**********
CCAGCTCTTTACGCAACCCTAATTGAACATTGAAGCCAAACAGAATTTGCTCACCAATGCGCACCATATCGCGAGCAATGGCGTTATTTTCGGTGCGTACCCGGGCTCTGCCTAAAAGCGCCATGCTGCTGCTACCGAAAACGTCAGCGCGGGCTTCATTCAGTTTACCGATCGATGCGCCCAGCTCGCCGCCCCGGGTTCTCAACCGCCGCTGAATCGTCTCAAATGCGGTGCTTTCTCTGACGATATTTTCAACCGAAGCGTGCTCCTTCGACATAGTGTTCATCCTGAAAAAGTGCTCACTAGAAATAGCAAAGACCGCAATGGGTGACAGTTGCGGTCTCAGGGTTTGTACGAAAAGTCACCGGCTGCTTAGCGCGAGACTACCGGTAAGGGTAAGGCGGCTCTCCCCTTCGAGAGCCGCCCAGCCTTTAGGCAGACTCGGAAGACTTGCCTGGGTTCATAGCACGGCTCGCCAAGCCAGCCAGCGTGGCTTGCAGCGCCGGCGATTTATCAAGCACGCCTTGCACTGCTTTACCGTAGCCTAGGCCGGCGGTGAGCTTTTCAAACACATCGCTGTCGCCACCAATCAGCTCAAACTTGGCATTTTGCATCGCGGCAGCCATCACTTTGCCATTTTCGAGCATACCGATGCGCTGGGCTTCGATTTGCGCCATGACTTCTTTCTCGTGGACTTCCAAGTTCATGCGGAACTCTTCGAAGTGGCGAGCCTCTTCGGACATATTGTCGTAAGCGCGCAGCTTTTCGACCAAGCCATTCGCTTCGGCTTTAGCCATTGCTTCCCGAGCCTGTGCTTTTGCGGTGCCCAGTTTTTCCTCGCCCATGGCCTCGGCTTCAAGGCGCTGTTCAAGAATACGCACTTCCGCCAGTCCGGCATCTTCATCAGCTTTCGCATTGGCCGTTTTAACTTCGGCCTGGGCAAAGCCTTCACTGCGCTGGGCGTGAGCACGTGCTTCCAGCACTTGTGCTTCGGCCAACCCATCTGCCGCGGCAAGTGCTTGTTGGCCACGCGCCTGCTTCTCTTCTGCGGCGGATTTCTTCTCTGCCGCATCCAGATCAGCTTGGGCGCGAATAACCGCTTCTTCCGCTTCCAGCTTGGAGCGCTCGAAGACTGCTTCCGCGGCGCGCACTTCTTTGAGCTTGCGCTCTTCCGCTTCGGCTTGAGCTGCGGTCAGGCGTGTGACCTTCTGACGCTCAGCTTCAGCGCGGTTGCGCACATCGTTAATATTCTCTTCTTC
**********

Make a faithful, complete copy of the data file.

CCAGCTCTTTACGCAACCCTAATTGAACATTGAAGCCAAACAGAATTTGCTCACCAATGCGCACCATATCGCGAGCAATGGCGTTATTTTCGGTGCGTACCCGGGCTCTGCCTAAAAGCGCCATGCTGCTGCTACCGAAAACGTCAGCGCGGGCTTCATTCAGTTTACCGATCGATGCGCCCAGCTCGCCGCCCCGGGTTCTCAACCGCCGCTGAATCGTCTCAAATGCGGTGCTTTCTCTGACGATATTTTCAACCGAAGCGTGCTCCTTCGACATAGTGTTCATCCTGAAAAAGTGCTCACTAGAAATAGCAAAGACCGCAATGGGTGACAGTTGCGGTCTCAGGGTTTGTACGAAAAGTCACCGGCTGCTTAGCGCGAGACTACCGGTAAGGGTAAGGCGGCTCTCCCCTTCGAGAGCCGCCCAGCCTTTAGGCAGACTCGGAAGACTTGCCTGGGTTCATAGCACGGCTCGCCAAGCCAGCCAGCGTGGCTTGCAGCGCCGGCGATTTATCAAGCACGCCTTGCACTGCTTTACCGTAGCCTAGGCCGGCGGTGAGCTTTTCAAACACATCGCTGTCGCCACCAATCAGCTCAAACTTGGCATTTTGCATCGCGGCAGCCATCACTTTGCCATTTTCGAGCATACCGATGCGCTGGGCTTCGATTTGCGCCATGACTTCTTTCTCGTGGACTTCCAAGTTCATGCGGAACTCTTCGAAGTGGCGAGCCTCTTCGGACATATTGTCGTAAGCGCGCAGCTTTTCGACCAAGCCATTCGCTTCGGCTTTAGCCATTGCTTCCCGAGCCTGTGCTTTTGCGGTGCCCAGTTTTTCCTCGCCCATGGCCTCGGCTTCAAGGCGCTGTTCAAGAATACGCACTTCCGCCAGTCCGGCATCTTCATCAGCTTTCGCATTGGCCGTTTTAACTTCGGCCTGGGCAAAGCCTTCACTGCGCTGGGCGTGAGCACGTGCTTCCAGCACTTGTGCTTCGGCCAACCCATCTGCCGCGGCAAGTGCTTGTTGGCCACGCGCCTGCTTCTCTTCTGCGGCGGATTTCTTCTCTGCCGCATCCAGATCAGCTTGGGCGCGAATAACCGCTTCTTCCGCTTCCAGCTTGGAGCGCTCGAAGACTGCTTCCGCGGCGCGCACTTCTTTGAGCTTGCGCTCTTCCGCTTCGGCTTGAGCTGCGGTCAGGCGTGTGACCTTCTGACGCTCAGCTTCAGCGCGGTTGCGCACATCGTTAATATTCTCTTCTTC